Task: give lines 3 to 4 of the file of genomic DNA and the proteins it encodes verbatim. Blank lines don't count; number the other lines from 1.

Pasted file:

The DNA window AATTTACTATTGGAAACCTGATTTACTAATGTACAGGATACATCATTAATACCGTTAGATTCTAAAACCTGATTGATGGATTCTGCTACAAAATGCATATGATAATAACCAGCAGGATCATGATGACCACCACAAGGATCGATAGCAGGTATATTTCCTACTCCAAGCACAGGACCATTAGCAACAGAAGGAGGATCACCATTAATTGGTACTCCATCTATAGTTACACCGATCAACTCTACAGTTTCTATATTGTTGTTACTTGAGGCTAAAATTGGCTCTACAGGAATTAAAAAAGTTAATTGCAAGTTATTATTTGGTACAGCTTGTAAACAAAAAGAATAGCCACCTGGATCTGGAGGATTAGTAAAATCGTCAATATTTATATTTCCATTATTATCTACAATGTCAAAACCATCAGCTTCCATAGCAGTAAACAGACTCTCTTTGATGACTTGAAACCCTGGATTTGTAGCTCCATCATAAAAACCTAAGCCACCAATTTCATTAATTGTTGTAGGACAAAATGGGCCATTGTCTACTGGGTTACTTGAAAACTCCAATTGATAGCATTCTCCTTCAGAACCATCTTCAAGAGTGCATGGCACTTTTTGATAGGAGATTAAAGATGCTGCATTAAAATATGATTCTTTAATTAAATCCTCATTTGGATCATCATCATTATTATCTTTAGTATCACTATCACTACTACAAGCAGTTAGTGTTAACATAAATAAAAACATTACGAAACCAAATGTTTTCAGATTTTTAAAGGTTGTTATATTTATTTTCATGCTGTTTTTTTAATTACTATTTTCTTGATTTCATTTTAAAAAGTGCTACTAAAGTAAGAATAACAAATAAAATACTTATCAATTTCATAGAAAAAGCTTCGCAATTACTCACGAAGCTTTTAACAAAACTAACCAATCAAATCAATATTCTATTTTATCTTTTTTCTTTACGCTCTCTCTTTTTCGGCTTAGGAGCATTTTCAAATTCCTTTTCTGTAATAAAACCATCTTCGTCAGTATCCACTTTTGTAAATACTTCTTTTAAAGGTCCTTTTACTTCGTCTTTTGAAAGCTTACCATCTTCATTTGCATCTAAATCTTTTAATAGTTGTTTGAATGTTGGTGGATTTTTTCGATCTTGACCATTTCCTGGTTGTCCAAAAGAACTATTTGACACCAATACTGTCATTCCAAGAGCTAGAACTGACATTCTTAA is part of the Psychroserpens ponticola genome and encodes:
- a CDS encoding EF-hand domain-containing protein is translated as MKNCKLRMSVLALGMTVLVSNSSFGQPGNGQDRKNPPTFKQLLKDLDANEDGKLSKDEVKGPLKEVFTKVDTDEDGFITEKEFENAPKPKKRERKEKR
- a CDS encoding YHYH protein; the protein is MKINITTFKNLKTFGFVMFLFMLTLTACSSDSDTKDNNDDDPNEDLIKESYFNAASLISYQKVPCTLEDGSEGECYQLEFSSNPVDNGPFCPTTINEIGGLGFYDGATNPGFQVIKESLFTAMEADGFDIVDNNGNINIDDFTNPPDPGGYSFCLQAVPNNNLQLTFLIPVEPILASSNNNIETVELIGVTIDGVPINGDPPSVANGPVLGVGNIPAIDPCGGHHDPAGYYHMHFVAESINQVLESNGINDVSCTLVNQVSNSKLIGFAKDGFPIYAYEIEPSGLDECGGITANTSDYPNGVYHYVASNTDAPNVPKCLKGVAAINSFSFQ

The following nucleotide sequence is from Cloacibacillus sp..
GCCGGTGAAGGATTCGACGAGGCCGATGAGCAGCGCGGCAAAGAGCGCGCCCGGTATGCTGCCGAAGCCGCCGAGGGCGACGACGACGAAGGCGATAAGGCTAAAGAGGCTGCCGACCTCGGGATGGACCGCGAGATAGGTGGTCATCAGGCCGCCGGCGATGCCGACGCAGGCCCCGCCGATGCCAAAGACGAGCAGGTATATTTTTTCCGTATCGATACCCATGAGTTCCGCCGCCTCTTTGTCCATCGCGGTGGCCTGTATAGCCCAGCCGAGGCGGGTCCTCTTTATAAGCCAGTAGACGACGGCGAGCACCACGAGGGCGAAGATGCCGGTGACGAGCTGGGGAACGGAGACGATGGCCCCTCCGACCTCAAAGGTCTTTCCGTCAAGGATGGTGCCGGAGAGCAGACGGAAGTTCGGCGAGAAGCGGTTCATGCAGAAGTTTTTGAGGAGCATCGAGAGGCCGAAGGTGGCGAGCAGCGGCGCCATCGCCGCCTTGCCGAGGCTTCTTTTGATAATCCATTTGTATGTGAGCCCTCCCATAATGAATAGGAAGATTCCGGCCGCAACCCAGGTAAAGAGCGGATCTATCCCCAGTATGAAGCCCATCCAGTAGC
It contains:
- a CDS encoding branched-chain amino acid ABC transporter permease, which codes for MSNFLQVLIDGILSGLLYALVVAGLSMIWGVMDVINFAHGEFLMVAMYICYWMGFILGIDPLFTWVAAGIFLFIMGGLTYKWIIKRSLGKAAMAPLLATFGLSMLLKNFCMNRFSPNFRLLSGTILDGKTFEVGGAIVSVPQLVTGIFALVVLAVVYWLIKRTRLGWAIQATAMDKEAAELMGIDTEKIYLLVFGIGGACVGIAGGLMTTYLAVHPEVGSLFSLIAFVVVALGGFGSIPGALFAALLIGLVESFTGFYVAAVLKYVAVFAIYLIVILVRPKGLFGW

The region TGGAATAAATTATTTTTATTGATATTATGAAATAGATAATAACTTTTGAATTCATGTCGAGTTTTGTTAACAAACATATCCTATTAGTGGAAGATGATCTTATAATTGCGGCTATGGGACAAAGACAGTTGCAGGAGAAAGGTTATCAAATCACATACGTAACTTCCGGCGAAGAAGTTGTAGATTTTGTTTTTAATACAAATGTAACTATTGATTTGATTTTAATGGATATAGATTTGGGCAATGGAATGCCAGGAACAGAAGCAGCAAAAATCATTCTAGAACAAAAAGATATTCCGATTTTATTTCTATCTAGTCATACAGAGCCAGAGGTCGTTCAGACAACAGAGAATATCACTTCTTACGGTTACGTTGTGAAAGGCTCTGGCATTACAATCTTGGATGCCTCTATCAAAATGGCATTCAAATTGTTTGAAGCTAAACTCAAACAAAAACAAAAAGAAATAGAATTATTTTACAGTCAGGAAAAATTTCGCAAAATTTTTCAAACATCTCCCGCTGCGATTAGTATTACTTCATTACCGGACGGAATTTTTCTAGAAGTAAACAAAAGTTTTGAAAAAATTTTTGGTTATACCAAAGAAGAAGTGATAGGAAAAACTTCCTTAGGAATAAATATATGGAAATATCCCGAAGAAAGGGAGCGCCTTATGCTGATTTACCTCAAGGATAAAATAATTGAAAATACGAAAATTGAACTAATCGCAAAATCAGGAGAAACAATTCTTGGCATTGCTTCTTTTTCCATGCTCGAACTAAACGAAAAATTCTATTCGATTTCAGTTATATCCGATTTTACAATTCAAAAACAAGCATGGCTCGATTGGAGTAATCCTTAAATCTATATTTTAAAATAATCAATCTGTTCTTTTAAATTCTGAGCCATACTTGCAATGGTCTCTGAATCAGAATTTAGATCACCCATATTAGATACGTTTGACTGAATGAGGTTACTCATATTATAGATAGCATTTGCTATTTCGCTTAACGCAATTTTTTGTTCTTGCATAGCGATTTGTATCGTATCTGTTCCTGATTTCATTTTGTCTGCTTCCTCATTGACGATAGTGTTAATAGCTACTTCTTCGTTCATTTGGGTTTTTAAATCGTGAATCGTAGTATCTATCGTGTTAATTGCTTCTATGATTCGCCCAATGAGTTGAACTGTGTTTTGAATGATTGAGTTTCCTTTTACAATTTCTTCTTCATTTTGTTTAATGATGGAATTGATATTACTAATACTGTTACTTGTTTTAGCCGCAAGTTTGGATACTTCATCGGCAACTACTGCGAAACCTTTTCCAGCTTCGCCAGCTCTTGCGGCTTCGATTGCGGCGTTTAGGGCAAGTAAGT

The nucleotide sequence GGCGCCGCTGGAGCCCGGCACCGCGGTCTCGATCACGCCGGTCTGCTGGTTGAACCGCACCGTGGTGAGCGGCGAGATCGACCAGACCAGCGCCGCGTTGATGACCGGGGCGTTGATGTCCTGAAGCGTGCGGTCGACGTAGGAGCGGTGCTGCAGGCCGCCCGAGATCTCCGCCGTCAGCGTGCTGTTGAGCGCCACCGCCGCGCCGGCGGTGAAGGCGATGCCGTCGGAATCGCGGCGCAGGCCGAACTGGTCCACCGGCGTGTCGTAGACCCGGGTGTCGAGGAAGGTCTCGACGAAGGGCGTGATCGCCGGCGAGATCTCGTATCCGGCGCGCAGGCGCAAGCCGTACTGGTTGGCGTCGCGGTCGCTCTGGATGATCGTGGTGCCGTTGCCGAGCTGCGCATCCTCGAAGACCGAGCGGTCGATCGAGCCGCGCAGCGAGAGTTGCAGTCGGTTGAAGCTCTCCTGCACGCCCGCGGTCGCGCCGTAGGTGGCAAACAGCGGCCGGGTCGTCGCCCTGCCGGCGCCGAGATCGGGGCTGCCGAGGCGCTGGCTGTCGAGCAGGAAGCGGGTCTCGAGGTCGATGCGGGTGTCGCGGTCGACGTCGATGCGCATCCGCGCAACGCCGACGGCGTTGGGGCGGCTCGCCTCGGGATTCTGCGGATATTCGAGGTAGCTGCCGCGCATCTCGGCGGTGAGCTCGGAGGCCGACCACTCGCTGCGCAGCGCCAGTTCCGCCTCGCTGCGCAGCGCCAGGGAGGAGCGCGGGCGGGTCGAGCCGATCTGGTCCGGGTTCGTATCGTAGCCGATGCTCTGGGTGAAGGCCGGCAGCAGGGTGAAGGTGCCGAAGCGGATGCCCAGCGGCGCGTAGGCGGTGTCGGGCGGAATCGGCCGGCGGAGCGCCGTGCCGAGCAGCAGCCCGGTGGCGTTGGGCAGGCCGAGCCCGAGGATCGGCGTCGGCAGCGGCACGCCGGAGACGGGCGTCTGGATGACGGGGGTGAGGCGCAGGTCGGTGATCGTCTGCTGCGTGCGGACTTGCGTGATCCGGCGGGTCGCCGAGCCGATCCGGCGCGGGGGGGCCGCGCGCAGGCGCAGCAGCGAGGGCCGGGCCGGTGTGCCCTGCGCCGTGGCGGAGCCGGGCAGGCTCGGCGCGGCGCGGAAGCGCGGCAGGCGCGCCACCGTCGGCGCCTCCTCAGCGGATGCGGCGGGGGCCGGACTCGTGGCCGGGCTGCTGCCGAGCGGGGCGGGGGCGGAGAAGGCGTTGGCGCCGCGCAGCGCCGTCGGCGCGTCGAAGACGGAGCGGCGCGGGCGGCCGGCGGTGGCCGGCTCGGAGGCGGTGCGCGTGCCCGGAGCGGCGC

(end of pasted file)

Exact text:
- a CDS encoding YHYH protein; the protein is MKINITTFKNLKTFGFVMFLFMLTLTACSSDSDTKDNNDDDPNEDLIKESYFNAASLISYQKVPCTLEDGSEGECYQLEFSSNPVDNGPFCPTTINEIGGLGFYDGATNPGFQVIKESLFTAMEADGFDIVDNNGNINIDDFTNPPDPGGYSFCLQAVPNNNLQLTFLIPVEPILASSNNNIETVELIGVTIDGVPINGDPPSVANGPVLGVGNIPAIDPCGGHHDPAGYYHMHFVAESINQVLESNGINDVSCTLVNQVSNSKLIGFAKDGFPIYAYEIEPSGLDECGGITANTSDYPNGVYHYVASNTDAPNVPKCLKGVAAINSFSFQ

The following nucleotide sequence is from Cloacibacillus sp..